Many years ago, one of my colleagues said this to me (and I’m paraphrasing):

“It seems my biggest job is to help people get comfortable with anger.”

I nodded fully because I couldn’t agree more. Getting comfortable with anger is top of the list for me.

Here’s a powerful excerpt from my favourite medical author, Gabor Maté, writing about anger and its connection to illness:

“People diagnosed with cancer or autoimmune disease, with chronic fatigue or fibromyalgia, or with potentially debilitating neurological conditions, are often enjoined to relax, to think positively, to lower their stress levels. All that is good advice, but impossible to carry out if one of the major sources is not clearly identified and dealt with: the internalization of anger.” – from ‘When The Body Says No – The Cost of Hidden Stress’

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In this vlog I start this ‘tour’ of healthy aggression and the emotion of anger by teaching you how our primary healthy aggressive responses start to wire up during infancy and why the way in which we are cared for when this happens will determine how we will, or will not, move forward in life.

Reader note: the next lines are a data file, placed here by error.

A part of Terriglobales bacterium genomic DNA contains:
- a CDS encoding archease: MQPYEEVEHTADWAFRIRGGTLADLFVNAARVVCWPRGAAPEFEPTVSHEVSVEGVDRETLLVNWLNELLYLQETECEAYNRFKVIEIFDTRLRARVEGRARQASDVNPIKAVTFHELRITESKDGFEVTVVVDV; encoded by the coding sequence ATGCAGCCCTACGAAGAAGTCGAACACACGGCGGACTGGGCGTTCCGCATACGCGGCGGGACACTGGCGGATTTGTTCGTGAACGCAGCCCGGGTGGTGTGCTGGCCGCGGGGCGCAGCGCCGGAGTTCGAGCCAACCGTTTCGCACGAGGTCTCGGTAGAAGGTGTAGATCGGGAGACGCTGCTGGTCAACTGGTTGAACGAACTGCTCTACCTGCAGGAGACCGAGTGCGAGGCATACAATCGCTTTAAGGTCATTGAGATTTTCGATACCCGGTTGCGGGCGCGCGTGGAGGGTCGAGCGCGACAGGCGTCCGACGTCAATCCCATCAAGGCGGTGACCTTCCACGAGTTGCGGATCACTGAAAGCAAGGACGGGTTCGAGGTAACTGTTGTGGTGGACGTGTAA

Life force energy, stepping forward in life, asking for what we want, and feeling full self-worth (just to name a few key attributes to being healthy in body, mind and soul) begin their apprenticeship this early in life, and healthy aggression is a big part of that.

Anger and healthy aggression are essential ingredients for human mammalian health and for us to get this essential part of our DNA back we must start with the basics so I hope you take some time to watch this vlog.

One Article To Compliment This Vlog

A lot of the discussion on the topics of anger and aggression are, for the most part, inaccurate, and I sense this is because they lack the understanding of nervous system physiology and especially the reality that we, as humans, are animals with a very robust biological fight response that needs to express when we are harmed or need to protect ourselves and others. The energy that gets trapped and ‘internalized’, as Gabor Maté points out in the excerpt above, speaks to this.

This is one of my favourite articles from 2015 that dives into the distinctions of anger, fear, hate, rage, and violence. It’s titled, The real deal on fear. And, why we’ve become masters at avoiding it.